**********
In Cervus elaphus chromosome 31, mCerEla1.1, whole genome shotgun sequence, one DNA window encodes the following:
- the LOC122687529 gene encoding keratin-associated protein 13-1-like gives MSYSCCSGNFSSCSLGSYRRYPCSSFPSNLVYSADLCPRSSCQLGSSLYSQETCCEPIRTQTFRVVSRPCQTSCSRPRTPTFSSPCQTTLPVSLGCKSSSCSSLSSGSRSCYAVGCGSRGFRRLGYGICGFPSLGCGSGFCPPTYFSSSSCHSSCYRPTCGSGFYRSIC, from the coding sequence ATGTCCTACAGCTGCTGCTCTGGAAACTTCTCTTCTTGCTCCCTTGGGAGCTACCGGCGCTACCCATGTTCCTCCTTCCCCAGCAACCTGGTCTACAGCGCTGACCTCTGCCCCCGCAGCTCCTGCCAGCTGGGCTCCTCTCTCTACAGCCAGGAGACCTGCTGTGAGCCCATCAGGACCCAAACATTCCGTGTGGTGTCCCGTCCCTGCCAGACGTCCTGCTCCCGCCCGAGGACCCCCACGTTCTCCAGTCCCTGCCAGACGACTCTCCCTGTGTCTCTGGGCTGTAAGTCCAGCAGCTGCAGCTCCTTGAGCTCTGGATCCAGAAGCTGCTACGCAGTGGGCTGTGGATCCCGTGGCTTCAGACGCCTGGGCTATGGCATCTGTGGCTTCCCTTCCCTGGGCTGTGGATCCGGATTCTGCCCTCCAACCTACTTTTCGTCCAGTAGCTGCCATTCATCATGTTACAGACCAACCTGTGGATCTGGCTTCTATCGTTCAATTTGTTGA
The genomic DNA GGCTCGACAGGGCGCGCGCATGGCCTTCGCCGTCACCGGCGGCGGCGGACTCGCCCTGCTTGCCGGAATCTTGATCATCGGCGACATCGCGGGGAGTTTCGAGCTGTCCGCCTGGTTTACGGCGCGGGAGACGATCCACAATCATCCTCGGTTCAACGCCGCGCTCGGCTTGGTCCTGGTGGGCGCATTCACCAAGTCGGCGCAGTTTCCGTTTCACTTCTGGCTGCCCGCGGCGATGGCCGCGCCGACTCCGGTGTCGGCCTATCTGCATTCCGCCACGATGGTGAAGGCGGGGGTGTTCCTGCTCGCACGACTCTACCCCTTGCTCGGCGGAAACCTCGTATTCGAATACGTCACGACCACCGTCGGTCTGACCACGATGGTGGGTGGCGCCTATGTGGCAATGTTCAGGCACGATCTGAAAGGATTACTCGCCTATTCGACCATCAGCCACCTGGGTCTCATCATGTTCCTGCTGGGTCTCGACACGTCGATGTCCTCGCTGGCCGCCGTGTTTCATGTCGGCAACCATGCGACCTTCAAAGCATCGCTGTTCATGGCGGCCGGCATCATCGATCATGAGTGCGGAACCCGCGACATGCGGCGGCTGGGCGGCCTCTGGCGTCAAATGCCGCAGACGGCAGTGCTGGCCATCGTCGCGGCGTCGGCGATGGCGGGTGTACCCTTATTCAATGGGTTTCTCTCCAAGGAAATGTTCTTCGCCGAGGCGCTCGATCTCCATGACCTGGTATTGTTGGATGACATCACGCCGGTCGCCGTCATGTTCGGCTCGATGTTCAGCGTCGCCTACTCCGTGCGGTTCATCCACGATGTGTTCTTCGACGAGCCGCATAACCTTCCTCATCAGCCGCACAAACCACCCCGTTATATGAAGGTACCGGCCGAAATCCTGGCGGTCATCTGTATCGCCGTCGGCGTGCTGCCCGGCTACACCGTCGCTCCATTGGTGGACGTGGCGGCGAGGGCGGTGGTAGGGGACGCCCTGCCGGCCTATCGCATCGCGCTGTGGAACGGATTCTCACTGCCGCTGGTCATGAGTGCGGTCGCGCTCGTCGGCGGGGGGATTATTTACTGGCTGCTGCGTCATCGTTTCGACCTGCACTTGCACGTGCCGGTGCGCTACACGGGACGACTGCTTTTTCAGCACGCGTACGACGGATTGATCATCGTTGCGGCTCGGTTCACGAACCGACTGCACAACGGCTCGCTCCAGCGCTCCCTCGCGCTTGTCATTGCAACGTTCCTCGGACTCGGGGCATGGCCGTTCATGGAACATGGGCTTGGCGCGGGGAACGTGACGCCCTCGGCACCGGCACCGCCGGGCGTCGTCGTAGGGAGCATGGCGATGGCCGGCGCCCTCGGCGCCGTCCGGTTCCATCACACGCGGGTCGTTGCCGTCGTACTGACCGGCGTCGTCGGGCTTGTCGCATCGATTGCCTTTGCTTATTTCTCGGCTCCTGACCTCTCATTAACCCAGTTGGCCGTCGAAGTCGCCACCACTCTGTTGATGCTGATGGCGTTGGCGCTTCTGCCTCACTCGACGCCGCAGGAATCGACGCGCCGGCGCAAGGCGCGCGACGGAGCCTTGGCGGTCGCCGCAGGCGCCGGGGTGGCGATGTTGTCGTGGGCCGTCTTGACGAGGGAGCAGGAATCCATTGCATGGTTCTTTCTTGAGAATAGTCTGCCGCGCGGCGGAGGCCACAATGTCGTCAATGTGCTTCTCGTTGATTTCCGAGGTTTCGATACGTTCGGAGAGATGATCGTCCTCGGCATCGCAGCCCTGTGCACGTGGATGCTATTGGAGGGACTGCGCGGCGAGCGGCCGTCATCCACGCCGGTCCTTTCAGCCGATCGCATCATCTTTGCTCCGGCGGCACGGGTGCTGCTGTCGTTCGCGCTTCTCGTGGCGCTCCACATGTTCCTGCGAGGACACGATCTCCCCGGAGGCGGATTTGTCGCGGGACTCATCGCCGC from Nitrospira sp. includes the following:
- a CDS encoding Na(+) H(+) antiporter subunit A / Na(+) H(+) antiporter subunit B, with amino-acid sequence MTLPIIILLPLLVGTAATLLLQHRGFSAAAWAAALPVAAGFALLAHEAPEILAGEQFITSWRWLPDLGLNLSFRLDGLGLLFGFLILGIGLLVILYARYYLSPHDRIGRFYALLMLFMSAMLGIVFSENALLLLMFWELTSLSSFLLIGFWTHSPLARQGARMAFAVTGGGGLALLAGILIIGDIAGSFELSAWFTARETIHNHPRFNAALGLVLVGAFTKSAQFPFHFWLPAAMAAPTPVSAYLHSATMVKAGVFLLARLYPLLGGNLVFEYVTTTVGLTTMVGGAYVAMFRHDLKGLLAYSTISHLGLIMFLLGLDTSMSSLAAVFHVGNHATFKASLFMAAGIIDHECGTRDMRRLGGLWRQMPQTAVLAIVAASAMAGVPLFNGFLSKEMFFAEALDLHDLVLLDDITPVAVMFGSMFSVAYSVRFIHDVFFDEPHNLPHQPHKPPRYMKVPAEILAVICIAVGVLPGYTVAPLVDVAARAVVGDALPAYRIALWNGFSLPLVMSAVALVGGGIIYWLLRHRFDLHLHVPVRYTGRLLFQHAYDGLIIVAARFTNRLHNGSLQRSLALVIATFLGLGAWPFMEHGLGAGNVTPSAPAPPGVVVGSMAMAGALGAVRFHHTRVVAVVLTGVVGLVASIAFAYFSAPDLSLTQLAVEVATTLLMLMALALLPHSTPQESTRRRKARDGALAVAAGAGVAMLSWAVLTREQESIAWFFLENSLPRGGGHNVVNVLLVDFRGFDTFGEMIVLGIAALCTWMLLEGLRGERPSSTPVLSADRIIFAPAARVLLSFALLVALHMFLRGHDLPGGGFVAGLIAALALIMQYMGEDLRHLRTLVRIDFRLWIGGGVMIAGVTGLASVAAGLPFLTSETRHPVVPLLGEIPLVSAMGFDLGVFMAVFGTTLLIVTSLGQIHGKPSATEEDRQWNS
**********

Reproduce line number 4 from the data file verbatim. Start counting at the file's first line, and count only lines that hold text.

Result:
- a CDS encoding Na(+) H(+) antiporter subunit A / Na(+) H(+) antiporter subunit B, with amino-acid sequence MTLPIIILLPLLVGTAATLLLQHRGFSAAAWAAALPVAAGFALLAHEAPEILAGEQFITSWRWLPDLGLNLSFRLDGLGLLFGFLILGIGLLVILYARYYLSPHDRIGRFYALLMLFMSAMLGIVFSENALLLLMFWELTSLSSFLLIGFWTHSPLARQGARMAFAVTGGGGLALLAGILIIGDIAGSFELSAWFTARETIHNHPRFNAALGLVLVGAFTKSAQFPFHFWLPAAMAAPTPVSAYLHSATMVKAGVFLLARLYPLLGGNLVFEYVTTTVGLTTMVGGAYVAMFRHDLKGLLAYSTISHLGLIMFLLGLDTSMSSLAAVFHVGNHATFKASLFMAAGIIDHECGTRDMRRLGGLWRQMPQTAVLAIVAASAMAGVPLFNGFLSKEMFFAEALDLHDLVLLDDITPVAVMFGSMFSVAYSVRFIHDVFFDEPHNLPHQPHKPPRYMKVPAEILAVICIAVGVLPGYTVAPLVDVAARAVVGDALPAYRIALWNGFSLPLVMSAVALVGGGIIYWLLRHRFDLHLHVPVRYTGRLLFQHAYDGLIIVAARFTNRLHNGSLQRSLALVIATFLGLGAWPFMEHGLGAGNVTPSAPAPPGVVVGSMAMAGALGAVRFHHTRVVAVVLTGVVGLVASIAFAYFSAPDLSLTQLAVEVATTLLMLMALALLPHSTPQESTRRRKARDGALAVAAGAGVAMLSWAVLTREQESIAWFFLENSLPRGGGHNVVNVLLVDFRGFDTFGEMIVLGIAALCTWMLLEGLRGERPSSTPVLSADRIIFAPAARVLLSFALLVALHMFLRGHDLPGGGFVAGLIAALALIMQYMGEDLRHLRTLVRIDFRLWIGGGVMIAGVTGLASVAAGLPFLTSETRHPVVPLLGEIPLVSAMGFDLGVFMAVFGTTLLIVTSLGQIHGKPSATEEDRQWNS